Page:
A pretty surrealistic story that somehow prompted me to remember that tonight will be my med school class’s reunion – the 65th. My wife will be laying out my clothes so that she’s sure I’m presentable, a practice she instinctively started long ago. “I would have put out your fanciest King-of-Norway dress uniform but I thought it too pretentious for a class reunion,” she announced playfully. “You’re actually wearing Dockers dark pants that I just got back from the cleaners and a Norwegian patterned pullover sweater.”
Our sixty fifth medical school class reunion is happening at the usual time, 6:00 p.m., the only similarity to previous ones. It should be our last.
All sixteen surviving class members are in their 90s, except me. Close enough. I’m a year shy of nonagenariancy. If the whole class of 100 were living the average age would be 100. The oldest would be 110. That’s because our class, the class of ’53 (we actually graduated in 1952 but in those days diplomas were not awarded until after internship), was the first to be demographically so strikingly skewed by the horde of returning veterans of WWII, creating a distinct generation gap. They had been non-coms, sergeants and the like. Having been used to commanding and being commanded, this battle-hardened mature generation was promoted in med school to the higher ranks and took over all class offices. I used to draw cartoons of our sergeants as goose-stepping field marshals. But time has passed and almost to a man, and woman (one crusty old army nurse who may have been the only actual officer), the old soldiers have fallen. Taps has sounded for most of them. Will any materialize tonight?
It is more likely that the 4-5 of us who as freshmen were 25 or younger (at 19 I was the youngest) will be there. Young then, not now. And none of us, me included, have been immune to age-related issues, as young doctors delicately put it nowadays. We said “complaints.”
Our medical school has changed even more than we have, if possible. Sixty five years ago we graduated from the College of Medical Evangelists (CME), a name that to me, all out academically oriented, was a bit embarrassing. But the name, and so much else, has changed. A small campus hard against oceans of orange groves in our day, it has become a burgeoning university composed of schools of medicine, public health, tropical medicine, dentistry, pharmacy, and nursing, even religion, plus affiliated technologies, with nearly 5000 students. It’s not yet a liberal arts institution, except for religion, which is liberal with a bang. Being thoroughly academically and humanistically oriented, the school of religion seems embarrassed that there ever was a College of Medical Evangelists. An old grad, I’ve come around to being biased towards the old CME, increasingly unembarrassed by its name, even proud of it, and proud of the several of my classmates who spent much or all of their careers of medical-evangelism in small mission stations in jungles.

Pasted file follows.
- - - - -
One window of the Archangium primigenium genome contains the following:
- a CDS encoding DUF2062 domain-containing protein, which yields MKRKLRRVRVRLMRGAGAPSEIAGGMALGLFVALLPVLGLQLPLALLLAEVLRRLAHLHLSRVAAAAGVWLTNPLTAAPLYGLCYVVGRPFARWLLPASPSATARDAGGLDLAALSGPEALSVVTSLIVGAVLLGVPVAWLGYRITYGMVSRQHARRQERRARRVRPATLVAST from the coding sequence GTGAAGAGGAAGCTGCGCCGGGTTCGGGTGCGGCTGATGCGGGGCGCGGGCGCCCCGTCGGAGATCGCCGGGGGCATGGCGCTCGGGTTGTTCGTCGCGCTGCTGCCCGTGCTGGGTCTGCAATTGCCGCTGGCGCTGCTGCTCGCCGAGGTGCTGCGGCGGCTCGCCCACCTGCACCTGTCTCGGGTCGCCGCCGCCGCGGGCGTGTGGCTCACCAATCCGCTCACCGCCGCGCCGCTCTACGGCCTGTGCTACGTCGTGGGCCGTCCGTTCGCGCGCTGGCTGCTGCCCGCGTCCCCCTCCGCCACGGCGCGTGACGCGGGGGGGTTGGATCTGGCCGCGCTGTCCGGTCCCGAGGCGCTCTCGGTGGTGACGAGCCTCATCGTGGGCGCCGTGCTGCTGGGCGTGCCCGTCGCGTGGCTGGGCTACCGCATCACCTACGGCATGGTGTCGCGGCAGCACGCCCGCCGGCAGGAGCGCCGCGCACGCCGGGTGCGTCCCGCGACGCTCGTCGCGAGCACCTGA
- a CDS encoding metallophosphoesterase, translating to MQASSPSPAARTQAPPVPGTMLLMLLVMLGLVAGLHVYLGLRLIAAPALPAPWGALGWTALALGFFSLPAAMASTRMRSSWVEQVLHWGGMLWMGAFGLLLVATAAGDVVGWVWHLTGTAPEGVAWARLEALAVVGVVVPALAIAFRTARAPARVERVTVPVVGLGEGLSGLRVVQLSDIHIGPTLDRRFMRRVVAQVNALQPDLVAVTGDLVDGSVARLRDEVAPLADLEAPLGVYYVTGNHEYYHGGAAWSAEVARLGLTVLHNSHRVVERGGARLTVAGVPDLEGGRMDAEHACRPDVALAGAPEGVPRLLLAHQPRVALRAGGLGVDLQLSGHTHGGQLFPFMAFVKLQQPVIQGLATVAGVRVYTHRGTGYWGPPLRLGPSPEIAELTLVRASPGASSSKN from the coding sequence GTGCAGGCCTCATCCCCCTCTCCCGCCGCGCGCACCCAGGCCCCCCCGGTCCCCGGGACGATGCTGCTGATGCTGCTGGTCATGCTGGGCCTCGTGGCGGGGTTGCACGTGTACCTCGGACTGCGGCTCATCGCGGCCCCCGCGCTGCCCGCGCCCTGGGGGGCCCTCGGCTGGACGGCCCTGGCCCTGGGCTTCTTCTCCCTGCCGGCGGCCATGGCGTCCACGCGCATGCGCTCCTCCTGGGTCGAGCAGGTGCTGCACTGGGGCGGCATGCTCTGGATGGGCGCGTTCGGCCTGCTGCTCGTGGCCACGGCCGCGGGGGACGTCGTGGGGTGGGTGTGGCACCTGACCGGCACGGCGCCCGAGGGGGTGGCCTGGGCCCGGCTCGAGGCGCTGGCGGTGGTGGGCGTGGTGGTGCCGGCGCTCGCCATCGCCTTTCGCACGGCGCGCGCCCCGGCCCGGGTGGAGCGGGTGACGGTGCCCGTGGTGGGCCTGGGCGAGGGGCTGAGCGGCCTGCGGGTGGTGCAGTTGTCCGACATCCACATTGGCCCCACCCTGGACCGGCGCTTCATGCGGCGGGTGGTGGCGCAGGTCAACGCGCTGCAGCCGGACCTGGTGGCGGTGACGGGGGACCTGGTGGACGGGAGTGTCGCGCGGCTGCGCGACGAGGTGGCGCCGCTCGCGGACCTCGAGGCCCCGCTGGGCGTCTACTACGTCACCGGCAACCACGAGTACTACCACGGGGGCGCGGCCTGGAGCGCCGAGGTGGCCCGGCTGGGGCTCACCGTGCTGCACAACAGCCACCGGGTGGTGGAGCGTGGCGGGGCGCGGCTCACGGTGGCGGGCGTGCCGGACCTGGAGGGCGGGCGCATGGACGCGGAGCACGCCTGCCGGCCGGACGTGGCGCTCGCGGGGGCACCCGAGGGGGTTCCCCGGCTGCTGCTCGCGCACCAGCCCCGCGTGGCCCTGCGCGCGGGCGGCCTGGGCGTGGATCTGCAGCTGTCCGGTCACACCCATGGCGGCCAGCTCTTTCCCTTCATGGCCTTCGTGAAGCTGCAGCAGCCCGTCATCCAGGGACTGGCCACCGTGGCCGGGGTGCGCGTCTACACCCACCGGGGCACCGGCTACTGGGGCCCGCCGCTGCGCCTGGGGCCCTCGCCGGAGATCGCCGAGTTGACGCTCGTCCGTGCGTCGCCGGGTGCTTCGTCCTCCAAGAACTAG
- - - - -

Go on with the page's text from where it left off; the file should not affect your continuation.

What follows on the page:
After two years of excavation of a 4-story deep hole in the earth and installation of huge springs and rocking devices against earthquakes, the double thickness steel skeleton of the new flagship all-glass new 1.8 billion-dollar hospital is beginning to emerge, to loom over half the state in 2020 if the schedule can be followed. That monumental structure will join the present 3-tower 5-story hospital which will remain as an office building to accommodate the army of development officers and VPs and more, the children’s hospital, the research building, and a sixty-million-dollar basic sciences building, and many more scattered like strip malls all over town. Not an orange tree in sight and hardly a parking spot.
Our 50th reunion was a banner event. I estimated that at least 75 of the class of ‘53 came, distinguished now by gray hair and Olympic-style minted medals around our necks, presented by the Alumni Association. All together about 150 people were there, including our spouses and offspring and a few local news reporters and several photographers. The Association, keenly aware that a gray-haired 50th anniversary class is peculiarly susceptible to calls to donate living wills and trusts, sent a nice lady “development officer” to make the plea, and, while we ate a catered meal, to provide entertainment, background piano music. The first class president – an aging army medic veteran of D day and still going pretty strong – officiated. It proved to be the last reunion he would ever attend.
The big event was held at a spacious home perched on the crest of the hill that shelters the university. Owned by a jolly roly-poly classmate, one of us class youngsters, she is famous not only for her mansion but also her roly-poly humor that never fails to crack up her table or to lay an audience in the isles with helpless belly laughs. She was the life of the lively, laughing, even raucous 50th party.
Although all subsequent reunions have been held at the hilarious lady’s cavernous home on the hill, they have been increasingly sparsely attended and anticlimactic if cozier. The dear old sergeant who had served as class president for 50 years had died, as had almost all the old noncom class officers. Into this void marched my old roommate, giving a cartoon salute and taking over at all reunions since the 50th as organizer, host, MC, and chairman and one-man government. At last our generation had taken over.